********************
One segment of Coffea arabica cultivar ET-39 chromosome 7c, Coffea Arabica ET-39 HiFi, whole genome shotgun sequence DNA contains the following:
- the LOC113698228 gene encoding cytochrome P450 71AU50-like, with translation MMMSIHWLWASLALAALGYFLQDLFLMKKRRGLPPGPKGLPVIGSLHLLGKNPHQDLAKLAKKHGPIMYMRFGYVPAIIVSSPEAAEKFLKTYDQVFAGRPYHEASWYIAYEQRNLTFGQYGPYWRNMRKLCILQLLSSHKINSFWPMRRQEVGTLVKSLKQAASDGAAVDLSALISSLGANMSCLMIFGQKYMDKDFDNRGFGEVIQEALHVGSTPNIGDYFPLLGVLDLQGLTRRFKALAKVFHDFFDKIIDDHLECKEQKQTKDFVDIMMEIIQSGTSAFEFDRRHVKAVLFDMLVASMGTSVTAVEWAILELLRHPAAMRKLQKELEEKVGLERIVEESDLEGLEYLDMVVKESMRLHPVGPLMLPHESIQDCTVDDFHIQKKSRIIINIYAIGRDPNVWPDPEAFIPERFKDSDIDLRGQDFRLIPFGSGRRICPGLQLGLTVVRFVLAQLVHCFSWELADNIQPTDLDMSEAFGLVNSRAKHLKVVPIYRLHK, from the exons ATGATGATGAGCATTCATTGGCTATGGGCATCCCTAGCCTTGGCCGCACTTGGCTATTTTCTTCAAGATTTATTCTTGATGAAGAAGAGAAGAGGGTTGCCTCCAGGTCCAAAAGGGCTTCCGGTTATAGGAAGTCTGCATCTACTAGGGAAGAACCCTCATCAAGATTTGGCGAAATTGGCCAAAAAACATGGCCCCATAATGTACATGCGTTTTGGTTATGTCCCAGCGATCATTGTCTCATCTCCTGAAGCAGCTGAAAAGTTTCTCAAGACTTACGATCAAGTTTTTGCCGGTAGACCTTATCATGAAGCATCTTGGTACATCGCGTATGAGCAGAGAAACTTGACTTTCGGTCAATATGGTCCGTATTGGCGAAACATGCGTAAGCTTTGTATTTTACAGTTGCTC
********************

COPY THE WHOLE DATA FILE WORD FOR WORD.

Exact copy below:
One segment of Coffea arabica cultivar ET-39 chromosome 7c, Coffea Arabica ET-39 HiFi, whole genome shotgun sequence DNA contains the following:
- the LOC113698228 gene encoding cytochrome P450 71AU50-like, with translation MMMSIHWLWASLALAALGYFLQDLFLMKKRRGLPPGPKGLPVIGSLHLLGKNPHQDLAKLAKKHGPIMYMRFGYVPAIIVSSPEAAEKFLKTYDQVFAGRPYHEASWYIAYEQRNLTFGQYGPYWRNMRKLCILQLLSSHKINSFWPMRRQEVGTLVKSLKQAASDGAAVDLSALISSLGANMSCLMIFGQKYMDKDFDNRGFGEVIQEALHVGSTPNIGDYFPLLGVLDLQGLTRRFKALAKVFHDFFDKIIDDHLECKEQKQTKDFVDIMMEIIQSGTSAFEFDRRHVKAVLFDMLVASMGTSVTAVEWAILELLRHPAAMRKLQKELEEKVGLERIVEESDLEGLEYLDMVVKESMRLHPVGPLMLPHESIQDCTVDDFHIQKKSRIIINIYAIGRDPNVWPDPEAFIPERFKDSDIDLRGQDFRLIPFGSGRRICPGLQLGLTVVRFVLAQLVHCFSWELADNIQPTDLDMSEAFGLVNSRAKHLKVVPIYRLHK, from the exons ATGATGATGAGCATTCATTGGCTATGGGCATCCCTAGCCTTGGCCGCACTTGGCTATTTTCTTCAAGATTTATTCTTGATGAAGAAGAGAAGAGGGTTGCCTCCAGGTCCAAAAGGGCTTCCGGTTATAGGAAGTCTGCATCTACTAGGGAAGAACCCTCATCAAGATTTGGCGAAATTGGCCAAAAAACATGGCCCCATAATGTACATGCGTTTTGGTTATGTCCCAGCGATCATTGTCTCATCTCCTGAAGCAGCTGAAAAGTTTCTCAAGACTTACGATCAAGTTTTTGCCGGTAGACCTTATCATGAAGCATCTTGGTACATCGCGTATGAGCAGAGAAACTTGACTTTCGGTCAATATGGTCCGTATTGGCGAAACATGCGTAAGCTTTGTATTTTACAGTTGCTC